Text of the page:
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Closed Access item Sucrose availability on the aerial part of the plant promotes morphogenesis and flowering of Arabidopsis in the dark

Authors:Roldán, Marta
Gómez-Mena, Concepción
Ruiz-García, Leonor
Salinas, Julio
Martínez-Zapater, José M.
Issue Date:Dec-1999
Publisher:John Wiley & Sons
Citation:The Plant Journal 20(5): 581–590 (1999)
Abstract:Conditions to promote dark morphogenesis and flower-ing in Arabidopsis have previously been limited to liquid cultures and to a few laboratory ecotypes. We have obtained development and flowering of Arabidopsis plants under complete darkness by growing them on vertical Petri dishes containing solid agar medium with sucrose. Under these conditions, all the ecotypes tested were able to develop, giving rise to etiolated plants that flowered after producing a certain number of leaves. Dark-grown plants showed similarities with phytochrome-deficient mutants and were different from de-etiolated or constitutive photomorphogenesis mutants such as det and cop. Late- and early-flowering ecotypes, showing large differences in flowering time and leaf number under long days, flowered with a similar number of leaves when grown in the dark. Rapid dark flowering of late-flowering ecotypes was not an effect of darkness but the result of the interaction between dark and sucrose availability at the aerial part of the plant, since sucrose also had an effect when plants were grown in the light. Gibberellin-deficient and insensitive mutants were delayed in the initiation of flowers in the dark, indicating a role for these hormones in flowering promotion in the dark. The late-flowering phenotype of mutants at different loci of the autonomous and long-day-dependent flowering induction pathways was rescued in dark growth conditions. However, the late-flowering phenotype of ft and fwa mutants was not rescued by sucrose either in the dark or in the light, suggesting a different role for these genes in flowering induction.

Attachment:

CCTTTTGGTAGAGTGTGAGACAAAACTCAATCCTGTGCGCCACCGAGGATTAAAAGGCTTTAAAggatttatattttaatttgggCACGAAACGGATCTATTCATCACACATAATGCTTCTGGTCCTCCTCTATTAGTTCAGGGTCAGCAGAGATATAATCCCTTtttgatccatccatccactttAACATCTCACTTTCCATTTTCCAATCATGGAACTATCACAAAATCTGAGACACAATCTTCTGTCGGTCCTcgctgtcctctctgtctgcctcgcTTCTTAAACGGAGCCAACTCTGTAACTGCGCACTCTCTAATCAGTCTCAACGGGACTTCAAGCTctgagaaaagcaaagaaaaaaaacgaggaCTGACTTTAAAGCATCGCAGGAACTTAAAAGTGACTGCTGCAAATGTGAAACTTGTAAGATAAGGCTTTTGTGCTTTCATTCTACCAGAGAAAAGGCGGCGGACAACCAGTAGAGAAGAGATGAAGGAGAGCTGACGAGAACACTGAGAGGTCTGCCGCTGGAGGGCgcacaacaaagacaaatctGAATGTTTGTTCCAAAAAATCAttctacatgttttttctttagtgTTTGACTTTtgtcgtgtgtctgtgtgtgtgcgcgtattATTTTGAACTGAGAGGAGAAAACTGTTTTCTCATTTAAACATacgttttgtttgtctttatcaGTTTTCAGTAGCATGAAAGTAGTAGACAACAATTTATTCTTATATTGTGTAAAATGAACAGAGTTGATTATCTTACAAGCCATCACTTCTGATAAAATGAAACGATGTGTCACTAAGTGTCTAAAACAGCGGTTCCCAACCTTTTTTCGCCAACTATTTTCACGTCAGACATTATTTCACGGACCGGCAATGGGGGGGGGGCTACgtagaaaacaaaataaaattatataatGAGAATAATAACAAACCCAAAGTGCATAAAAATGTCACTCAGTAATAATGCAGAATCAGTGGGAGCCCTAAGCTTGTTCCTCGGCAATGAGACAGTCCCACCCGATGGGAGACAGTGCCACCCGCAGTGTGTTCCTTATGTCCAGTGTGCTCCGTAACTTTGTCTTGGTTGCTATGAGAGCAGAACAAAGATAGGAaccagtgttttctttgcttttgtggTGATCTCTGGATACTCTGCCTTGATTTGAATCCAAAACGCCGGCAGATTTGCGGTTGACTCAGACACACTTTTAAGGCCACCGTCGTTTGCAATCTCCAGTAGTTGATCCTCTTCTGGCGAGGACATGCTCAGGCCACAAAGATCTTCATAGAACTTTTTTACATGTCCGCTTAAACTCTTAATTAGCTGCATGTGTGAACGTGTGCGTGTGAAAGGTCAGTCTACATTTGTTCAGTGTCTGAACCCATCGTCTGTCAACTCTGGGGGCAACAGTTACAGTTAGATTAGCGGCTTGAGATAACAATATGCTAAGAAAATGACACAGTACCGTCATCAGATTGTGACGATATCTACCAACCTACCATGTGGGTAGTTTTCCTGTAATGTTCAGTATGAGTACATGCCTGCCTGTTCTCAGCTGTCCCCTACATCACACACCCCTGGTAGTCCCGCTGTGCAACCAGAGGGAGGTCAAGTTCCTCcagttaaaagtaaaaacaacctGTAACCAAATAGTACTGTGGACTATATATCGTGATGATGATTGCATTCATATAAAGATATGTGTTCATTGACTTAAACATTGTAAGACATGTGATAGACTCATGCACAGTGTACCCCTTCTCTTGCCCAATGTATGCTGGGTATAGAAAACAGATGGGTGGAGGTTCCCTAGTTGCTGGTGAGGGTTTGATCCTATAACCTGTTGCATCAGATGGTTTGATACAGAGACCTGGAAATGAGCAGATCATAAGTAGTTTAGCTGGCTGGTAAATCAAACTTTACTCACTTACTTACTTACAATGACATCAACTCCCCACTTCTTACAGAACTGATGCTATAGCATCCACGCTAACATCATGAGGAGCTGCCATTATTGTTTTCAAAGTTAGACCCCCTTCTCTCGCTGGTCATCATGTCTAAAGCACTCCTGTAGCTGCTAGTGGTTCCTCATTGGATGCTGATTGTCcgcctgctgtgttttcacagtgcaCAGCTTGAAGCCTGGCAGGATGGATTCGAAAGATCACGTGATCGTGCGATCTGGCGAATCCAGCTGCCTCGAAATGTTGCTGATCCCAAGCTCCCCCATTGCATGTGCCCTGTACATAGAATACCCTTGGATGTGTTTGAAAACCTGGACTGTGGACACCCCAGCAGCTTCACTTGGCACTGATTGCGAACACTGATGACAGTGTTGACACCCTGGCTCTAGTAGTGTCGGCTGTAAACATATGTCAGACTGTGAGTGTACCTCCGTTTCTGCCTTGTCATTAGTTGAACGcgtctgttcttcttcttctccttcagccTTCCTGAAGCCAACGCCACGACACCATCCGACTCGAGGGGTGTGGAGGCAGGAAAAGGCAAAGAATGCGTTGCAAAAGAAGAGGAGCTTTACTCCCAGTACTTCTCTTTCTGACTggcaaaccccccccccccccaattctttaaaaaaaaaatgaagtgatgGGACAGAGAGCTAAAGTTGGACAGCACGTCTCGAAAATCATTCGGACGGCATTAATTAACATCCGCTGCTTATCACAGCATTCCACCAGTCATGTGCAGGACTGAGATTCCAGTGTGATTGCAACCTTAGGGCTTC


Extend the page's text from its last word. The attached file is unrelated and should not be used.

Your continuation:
Publisher version (URL):http://dx.doi.org/10.1046/j.1365-313X.1999.00632.x
E-ISSNmetadata.dc.identifier.doi = DOI:1365-313X
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